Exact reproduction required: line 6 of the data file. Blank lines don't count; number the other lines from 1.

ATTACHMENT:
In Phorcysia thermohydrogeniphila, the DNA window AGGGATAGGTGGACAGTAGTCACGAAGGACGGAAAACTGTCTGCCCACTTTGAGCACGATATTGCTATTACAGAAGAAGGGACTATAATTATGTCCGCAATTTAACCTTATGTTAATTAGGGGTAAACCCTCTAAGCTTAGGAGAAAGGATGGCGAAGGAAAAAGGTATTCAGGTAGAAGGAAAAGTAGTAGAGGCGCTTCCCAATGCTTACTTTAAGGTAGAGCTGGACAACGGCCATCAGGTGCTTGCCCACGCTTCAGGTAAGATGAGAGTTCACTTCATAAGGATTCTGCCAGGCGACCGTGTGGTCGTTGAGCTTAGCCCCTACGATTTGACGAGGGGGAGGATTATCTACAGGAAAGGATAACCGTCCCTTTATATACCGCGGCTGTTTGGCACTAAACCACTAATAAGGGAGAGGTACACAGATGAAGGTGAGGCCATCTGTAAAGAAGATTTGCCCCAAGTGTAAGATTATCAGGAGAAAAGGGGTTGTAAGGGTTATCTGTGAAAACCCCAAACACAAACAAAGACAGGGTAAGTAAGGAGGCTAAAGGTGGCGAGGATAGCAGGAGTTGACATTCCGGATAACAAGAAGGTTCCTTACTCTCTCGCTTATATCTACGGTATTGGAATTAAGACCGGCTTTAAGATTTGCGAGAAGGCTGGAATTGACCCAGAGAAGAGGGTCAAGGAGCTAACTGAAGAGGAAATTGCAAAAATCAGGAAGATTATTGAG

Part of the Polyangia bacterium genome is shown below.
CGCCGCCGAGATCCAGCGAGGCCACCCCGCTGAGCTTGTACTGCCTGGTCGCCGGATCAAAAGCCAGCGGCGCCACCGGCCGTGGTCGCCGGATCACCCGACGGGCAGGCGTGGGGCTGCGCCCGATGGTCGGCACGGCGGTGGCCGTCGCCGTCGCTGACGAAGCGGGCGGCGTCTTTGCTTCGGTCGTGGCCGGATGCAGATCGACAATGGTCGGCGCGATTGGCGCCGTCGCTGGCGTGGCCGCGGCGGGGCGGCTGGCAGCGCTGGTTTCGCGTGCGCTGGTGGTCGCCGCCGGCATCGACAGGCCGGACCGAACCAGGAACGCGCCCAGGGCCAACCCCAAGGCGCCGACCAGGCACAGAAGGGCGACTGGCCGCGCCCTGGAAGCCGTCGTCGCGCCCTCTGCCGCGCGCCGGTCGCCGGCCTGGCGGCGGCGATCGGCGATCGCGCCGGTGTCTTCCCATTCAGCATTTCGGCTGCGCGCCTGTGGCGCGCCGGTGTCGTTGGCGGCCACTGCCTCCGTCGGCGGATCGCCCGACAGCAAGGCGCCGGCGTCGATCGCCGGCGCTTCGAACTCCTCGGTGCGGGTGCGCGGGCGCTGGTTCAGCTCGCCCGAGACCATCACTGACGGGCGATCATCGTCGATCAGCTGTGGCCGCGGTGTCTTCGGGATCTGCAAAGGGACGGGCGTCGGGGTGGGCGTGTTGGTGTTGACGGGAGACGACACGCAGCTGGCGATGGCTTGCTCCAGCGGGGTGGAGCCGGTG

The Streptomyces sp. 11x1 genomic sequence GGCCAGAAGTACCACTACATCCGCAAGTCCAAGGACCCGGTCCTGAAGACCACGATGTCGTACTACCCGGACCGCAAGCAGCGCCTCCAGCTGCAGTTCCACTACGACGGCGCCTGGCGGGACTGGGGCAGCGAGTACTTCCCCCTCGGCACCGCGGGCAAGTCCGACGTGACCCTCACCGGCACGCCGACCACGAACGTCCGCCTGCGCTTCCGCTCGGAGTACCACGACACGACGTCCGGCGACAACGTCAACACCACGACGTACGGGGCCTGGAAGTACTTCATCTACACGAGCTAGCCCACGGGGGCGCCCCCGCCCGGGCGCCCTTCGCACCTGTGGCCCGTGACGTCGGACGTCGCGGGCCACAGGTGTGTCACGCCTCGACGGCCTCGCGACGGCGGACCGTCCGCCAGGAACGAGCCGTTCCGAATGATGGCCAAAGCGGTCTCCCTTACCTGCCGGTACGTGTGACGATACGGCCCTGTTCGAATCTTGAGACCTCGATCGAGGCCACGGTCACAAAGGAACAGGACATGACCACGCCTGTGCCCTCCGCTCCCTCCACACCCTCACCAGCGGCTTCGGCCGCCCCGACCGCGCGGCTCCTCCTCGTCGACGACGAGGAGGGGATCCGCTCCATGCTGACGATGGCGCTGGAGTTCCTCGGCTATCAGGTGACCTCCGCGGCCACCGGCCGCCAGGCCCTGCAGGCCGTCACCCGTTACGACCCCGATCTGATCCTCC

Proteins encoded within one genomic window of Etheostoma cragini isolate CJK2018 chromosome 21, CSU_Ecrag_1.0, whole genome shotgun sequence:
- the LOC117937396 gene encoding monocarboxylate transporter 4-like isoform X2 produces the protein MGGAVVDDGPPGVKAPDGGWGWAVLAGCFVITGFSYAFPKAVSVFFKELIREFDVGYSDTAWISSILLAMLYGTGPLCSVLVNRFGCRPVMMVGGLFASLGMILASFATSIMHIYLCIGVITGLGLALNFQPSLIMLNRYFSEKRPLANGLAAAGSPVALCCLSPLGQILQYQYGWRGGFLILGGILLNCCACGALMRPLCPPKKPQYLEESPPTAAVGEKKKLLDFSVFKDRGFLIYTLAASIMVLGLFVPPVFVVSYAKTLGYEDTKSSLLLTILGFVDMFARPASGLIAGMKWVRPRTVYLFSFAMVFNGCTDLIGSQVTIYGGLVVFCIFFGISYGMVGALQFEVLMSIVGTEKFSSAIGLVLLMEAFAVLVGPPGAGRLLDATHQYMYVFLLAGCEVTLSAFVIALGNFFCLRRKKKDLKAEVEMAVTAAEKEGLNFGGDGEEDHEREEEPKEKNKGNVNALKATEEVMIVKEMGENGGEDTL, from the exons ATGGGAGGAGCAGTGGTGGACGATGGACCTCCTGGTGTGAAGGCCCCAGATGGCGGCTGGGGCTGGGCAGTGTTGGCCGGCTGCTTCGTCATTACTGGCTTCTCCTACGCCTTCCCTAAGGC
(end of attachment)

- the LOC117937396 gene encoding monocarboxylate transporter 4-like isoform X2 produces the protein MGGAVVDDGPPGVKAPDGGWGWAVLAGCFVITGFSYAFPKAVSVFFKELIREFDVGYSDTAWISSILLAMLYGTGPLCSVLVNRFGCRPVMMVGGLFASLGMILASFATSIMHIYLCIGVITGLGLALNFQPSLIMLNRYFSEKRPLANGLAAAGSPVALCCLSPLGQILQYQYGWRGGFLILGGILLNCCACGALMRPLCPPKKPQYLEESPPTAAVGEKKKLLDFSVFKDRGFLIYTLAASIMVLGLFVPPVFVVSYAKTLGYEDTKSSLLLTILGFVDMFARPASGLIAGMKWVRPRTVYLFSFAMVFNGCTDLIGSQVTIYGGLVVFCIFFGISYGMVGALQFEVLMSIVGTEKFSSAIGLVLLMEAFAVLVGPPGAGRLLDATHQYMYVFLLAGCEVTLSAFVIALGNFFCLRRKKKDLKAEVEMAVTAAEKEGLNFGGDGEEDHEREEEPKEKNKGNVNALKATEEVMIVKEMGENGGEDTL, from the exons ATGGGAGGAGCAGTGGTGGACGATGGACCTCCTGGTGTGAAGGCCCCAGATGGCGGCTGGGGCTGGGCAGTGTTGGCCGGCTGCTTCGTCATTACTGGCTTCTCCTACGCCTTCCCTAAGGC